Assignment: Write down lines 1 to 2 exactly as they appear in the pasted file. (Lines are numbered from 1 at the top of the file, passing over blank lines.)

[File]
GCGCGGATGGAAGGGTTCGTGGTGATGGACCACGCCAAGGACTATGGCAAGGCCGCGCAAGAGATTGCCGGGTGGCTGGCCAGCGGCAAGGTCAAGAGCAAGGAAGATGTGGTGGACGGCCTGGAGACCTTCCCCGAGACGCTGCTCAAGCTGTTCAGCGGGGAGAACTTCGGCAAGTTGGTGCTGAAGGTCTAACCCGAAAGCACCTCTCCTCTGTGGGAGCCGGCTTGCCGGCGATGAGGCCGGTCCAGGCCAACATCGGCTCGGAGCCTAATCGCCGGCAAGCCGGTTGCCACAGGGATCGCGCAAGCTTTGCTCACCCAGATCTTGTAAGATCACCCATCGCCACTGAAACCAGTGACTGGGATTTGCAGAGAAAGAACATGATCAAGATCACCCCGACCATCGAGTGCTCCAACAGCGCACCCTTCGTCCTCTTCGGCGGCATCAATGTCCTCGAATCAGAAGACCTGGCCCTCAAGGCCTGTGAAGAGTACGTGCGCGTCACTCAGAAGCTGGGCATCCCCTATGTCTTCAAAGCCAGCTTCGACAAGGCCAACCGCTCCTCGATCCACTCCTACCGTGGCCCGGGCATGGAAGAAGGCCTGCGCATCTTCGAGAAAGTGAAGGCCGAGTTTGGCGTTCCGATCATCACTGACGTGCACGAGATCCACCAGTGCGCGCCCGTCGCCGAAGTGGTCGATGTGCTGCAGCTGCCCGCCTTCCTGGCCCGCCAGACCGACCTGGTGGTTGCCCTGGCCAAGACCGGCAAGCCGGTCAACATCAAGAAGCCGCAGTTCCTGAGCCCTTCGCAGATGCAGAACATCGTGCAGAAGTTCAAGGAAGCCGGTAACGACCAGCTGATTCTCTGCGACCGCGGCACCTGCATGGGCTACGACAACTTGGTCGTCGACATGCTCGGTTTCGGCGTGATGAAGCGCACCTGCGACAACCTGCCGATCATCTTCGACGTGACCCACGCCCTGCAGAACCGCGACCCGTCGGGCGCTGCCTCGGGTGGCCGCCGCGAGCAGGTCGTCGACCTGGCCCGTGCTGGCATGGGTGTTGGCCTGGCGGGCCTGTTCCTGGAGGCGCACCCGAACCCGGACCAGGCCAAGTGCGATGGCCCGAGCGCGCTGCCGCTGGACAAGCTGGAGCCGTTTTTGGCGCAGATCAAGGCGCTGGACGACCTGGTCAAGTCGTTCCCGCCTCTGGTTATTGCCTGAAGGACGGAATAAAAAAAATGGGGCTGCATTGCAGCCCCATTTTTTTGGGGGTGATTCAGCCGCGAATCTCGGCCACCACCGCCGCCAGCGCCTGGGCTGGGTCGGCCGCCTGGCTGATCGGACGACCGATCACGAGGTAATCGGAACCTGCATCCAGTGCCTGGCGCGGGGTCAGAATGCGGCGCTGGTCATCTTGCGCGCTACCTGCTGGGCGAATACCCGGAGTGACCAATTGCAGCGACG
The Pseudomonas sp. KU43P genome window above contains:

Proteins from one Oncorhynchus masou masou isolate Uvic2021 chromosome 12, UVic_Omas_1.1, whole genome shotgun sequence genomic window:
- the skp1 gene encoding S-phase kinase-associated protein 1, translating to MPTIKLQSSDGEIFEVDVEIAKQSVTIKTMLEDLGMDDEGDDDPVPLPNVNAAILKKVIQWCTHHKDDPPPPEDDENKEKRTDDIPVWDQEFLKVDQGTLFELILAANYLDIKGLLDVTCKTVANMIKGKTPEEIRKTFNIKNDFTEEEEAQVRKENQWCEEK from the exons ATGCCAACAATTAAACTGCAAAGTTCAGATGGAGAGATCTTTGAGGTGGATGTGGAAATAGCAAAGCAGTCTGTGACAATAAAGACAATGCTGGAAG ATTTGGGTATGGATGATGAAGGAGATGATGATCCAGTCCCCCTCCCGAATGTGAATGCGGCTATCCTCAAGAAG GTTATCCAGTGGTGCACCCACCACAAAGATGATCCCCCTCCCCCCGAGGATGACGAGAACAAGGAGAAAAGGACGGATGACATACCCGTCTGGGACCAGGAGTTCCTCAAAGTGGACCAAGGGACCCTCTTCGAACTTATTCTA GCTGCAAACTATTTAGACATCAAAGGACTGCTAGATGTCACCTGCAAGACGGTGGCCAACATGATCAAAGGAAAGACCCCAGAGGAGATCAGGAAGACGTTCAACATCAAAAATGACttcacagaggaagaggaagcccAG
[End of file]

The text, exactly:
GCGCGGATGGAAGGGTTCGTGGTGATGGACCACGCCAAGGACTATGGCAAGGCCGCGCAAGAGATTGCCGGGTGGCTGGCCAGCGGCAAGGTCAAGAGCAAGGAAGATGTGGTGGACGGCCTGGAGACCTTCCCCGAGACGCTGCTCAAGCTGTTCAGCGGGGAGAACTTCGGCAAGTTGGTGCTGAAGGTCTAACCCGAAAGCACCTCTCCTCTGTGGGAGCCGGCTTGCCGGCGATGAGGCCGGTCCAGGCCAACATCGGCTCGGAGCCTAATCGCCGGCAAGCCGGTTGCCACAGGGATCGCGCAAGCTTTGCTCACCCAGATCTTGTAAGATCACCCATCGCCACTGAAACCAGTGACTGGGATTTGCAGAGAAAGAACATGATCAAGATCACCCCGACCATCGAGTGCTCCAACAGCGCACCCTTCGTCCTCTTCGGCGGCATCAATGTCCTCGAATCAGAAGACCTGGCCCTCAAGGCCTGTGAAGAGTACGTGCGCGTCACTCAGAAGCTGGGCATCCCCTATGTCTTCAAAGCCAGCTTCGACAAGGCCAACCGCTCCTCGATCCACTCCTACCGTGGCCCGGGCATGGAAGAAGGCCTGCGCATCTTCGAGAAAGTGAAGGCCGAGTTTGGCGTTCCGATCATCACTGACGTGCACGAGATCCACCAGTGCGCGCCCGTCGCCGAAGTGGTCGATGTGCTGCAGCTGCCCGCCTTCCTGGCCCGCCAGACCGACCTGGTGGTTGCCCTGGCCAAGACCGGCAAGCCGGTCAACATCAAGAAGCCGCAGTTCCTGAGCCCTTCGCAGATGCAGAACATCGTGCAGAAGTTCAAGGAAGCCGGTAACGACCAGCTGATTCTCTGCGACCGCGGCACCTGCATGGGCTACGACAACTTGGTCGTCGACATGCTCGGTTTCGGCGTGATGAAGCGCACCTGCGACAACCTGCCGATCATCTTCGACGTGACCCACGCCCTGCAGAACCGCGACCCGTCGGGCGCTGCCTCGGGTGGCCGCCGCGAGCAGGTCGTCGACCTGGCCCGTGCTGGCATGGGTGTTGGCCTGGCGGGCCTGTTCCTGGAGGCGCACCCGAACCCGGACCAGGCCAAGTGCGATGGCCCGAGCGCGCTGCCGCTGGACAAGCTGGAGCCGTTTTTGGCGCAGATCAAGGCGCTGGACGACCTGGTCAAGTCGTTCCCGCCTCTGGTTATTGCCTGAAGGACGGAATAAAAAAAATGGGGCTGCATTGCAGCCCCATTTTTTTGGGGGTGATTCAGCCGCGAATCTCGGCCACCACCGCCGCCAGCGCCTGGGCTGGGTCGGCCGCCTGGCTGATCGGACGACCGATCACGAGGTAATCGGAACCTGCATCCAGTGCCTGGCGCGGGGTCAGAATGCGGCGCTGGTCATCTTGCGCGCTACCTGCTGGGCGAATACCCGGAGTGACCAATTGCAGCGACG
The Pseudomonas sp. KU43P genome window above contains: